Newly arrived in New Fiddleham, New England, 1892, and in need of a job, Abigail Rook meets R. F. Jackaby, an investigator of the unexplained with a keen eye for the extraordinary–including the ability to see supernatural beings. Abigail has a gift for noticing ordinary but important details, which makes her perfect for the position of Jackaby’s assistant. On her first day, Abigail finds herself in the midst of a thrilling case: A serial killer is on the loose. The police are convinced it’s an ordinary villain, but Jackaby is certain it’s a nonhuman creature, whose existence the police–with the exception of a handsome young detective named Charlie Cane–deny.
I mostly enjoyed my time with Jackaby, but after coming highly recommended I was hoping for more.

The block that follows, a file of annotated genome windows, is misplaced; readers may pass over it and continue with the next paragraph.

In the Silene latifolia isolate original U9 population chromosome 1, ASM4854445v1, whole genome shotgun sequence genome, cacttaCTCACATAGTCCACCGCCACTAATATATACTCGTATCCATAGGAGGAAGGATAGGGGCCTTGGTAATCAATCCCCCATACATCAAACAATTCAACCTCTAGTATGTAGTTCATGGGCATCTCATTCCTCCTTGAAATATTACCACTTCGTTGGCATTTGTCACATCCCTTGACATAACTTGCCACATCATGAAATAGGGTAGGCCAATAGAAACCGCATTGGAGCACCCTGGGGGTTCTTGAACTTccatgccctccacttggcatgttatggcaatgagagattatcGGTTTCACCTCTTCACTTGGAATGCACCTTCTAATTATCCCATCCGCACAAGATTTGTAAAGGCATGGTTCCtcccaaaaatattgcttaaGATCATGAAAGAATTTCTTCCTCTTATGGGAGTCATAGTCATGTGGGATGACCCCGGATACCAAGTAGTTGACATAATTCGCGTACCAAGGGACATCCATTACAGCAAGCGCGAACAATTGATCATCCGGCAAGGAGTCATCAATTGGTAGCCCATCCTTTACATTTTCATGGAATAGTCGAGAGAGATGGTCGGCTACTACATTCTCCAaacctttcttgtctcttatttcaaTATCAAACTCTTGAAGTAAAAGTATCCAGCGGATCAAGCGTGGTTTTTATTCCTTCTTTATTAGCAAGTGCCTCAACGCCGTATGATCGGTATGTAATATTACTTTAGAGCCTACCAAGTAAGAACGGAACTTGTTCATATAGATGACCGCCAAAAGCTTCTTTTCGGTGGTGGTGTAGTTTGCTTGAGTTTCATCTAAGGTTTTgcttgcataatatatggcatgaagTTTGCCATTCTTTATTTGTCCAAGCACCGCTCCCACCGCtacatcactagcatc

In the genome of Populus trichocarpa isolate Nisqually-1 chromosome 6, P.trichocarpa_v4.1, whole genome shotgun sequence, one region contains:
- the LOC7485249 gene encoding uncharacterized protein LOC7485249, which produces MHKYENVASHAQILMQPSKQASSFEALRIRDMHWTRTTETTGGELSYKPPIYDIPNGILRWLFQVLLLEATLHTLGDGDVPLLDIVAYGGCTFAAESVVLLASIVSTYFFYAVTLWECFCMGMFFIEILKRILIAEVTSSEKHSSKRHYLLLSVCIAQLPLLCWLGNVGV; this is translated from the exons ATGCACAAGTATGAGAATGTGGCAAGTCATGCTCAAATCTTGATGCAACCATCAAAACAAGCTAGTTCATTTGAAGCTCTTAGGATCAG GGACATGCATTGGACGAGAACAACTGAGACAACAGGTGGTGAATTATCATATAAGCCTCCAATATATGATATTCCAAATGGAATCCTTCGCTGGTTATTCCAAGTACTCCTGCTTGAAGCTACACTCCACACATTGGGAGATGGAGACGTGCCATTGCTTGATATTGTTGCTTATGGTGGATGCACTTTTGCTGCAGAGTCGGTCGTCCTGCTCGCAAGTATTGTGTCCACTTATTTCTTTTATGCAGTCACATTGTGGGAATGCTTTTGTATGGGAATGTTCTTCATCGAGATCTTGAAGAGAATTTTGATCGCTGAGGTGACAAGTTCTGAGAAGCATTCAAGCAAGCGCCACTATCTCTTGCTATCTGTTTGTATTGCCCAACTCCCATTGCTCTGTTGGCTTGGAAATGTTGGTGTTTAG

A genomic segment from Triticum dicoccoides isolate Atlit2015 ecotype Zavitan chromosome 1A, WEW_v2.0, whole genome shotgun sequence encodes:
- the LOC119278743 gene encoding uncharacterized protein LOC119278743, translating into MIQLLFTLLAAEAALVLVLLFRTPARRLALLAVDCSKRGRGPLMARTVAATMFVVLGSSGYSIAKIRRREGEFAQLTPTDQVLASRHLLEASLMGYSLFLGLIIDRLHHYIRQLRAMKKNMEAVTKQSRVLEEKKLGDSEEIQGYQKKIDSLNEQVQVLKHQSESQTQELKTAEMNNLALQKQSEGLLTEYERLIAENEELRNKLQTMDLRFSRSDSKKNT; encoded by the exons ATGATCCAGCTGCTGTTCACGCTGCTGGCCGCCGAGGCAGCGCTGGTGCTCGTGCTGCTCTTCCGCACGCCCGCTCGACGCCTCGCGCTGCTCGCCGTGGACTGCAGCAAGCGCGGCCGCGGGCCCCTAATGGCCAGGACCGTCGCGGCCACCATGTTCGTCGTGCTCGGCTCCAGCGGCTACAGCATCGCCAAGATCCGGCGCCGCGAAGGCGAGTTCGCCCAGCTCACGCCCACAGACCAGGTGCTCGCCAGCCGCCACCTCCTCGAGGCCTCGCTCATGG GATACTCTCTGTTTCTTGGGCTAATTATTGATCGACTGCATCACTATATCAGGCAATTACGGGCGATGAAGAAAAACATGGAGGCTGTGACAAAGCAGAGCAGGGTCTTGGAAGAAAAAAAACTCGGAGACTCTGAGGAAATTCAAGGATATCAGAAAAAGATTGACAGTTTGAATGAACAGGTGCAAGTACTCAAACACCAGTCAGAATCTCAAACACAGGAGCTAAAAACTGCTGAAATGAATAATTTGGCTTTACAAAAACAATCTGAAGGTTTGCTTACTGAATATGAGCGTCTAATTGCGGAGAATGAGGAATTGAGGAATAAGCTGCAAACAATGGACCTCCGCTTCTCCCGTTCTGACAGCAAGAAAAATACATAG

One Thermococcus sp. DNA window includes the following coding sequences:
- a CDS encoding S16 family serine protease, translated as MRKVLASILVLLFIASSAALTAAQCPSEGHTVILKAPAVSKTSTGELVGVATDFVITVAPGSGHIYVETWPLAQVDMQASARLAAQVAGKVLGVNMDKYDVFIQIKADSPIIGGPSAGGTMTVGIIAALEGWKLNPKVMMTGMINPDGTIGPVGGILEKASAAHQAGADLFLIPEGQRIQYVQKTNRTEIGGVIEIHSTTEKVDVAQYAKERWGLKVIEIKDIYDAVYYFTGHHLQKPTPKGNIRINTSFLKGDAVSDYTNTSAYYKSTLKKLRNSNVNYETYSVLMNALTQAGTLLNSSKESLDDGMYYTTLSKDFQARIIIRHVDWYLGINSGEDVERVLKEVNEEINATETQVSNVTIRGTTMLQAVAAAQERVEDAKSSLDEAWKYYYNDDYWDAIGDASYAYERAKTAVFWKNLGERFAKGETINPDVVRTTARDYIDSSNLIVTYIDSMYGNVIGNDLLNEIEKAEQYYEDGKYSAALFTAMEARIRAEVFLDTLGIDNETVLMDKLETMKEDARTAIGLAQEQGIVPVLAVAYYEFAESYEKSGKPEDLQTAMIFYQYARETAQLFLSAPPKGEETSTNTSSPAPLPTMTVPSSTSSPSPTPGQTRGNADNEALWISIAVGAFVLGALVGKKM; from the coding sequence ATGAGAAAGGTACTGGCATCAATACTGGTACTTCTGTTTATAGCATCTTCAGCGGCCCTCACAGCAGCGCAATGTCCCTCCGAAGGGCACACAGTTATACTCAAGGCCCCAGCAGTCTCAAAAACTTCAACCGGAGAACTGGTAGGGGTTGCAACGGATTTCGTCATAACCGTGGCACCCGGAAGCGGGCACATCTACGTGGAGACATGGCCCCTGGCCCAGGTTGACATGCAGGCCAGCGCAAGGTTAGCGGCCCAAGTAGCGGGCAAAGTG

- I enjoy the time and setting, 1890s New England not being one of my usual literary destinations.
- The story is Sherlock Holmes inspired with a paranormal element.
- The characters were interesting and have room to grow as the series continues.
- Even though the story is about Jackaby and his assistant there is no wiff of romance between them, huzzah! The titular-guy-falls-for-the-new-gal trope has been way, way over done.
- In its place there’s the hint of a romance with another character and I like where it may head.
- While I like the setting it wasn’t evoked very well. I could picture the inside of houses well enough but once the action headed outside I felt lost.
- The mystery wasn’t all that mysterious.
- There are tons of paranormal creatures but the lack of world building makes each feel like a one off. I don’t need a taxonomy of creepy crawlies but a hint at some structure would be nice.
- Overall the writing and characterization were thin and obvious. It’s a common complaint I have with YA books, but there you go. ~shrug~
While I might recommend Jackaby to my niece I don’t see myself continuing the series.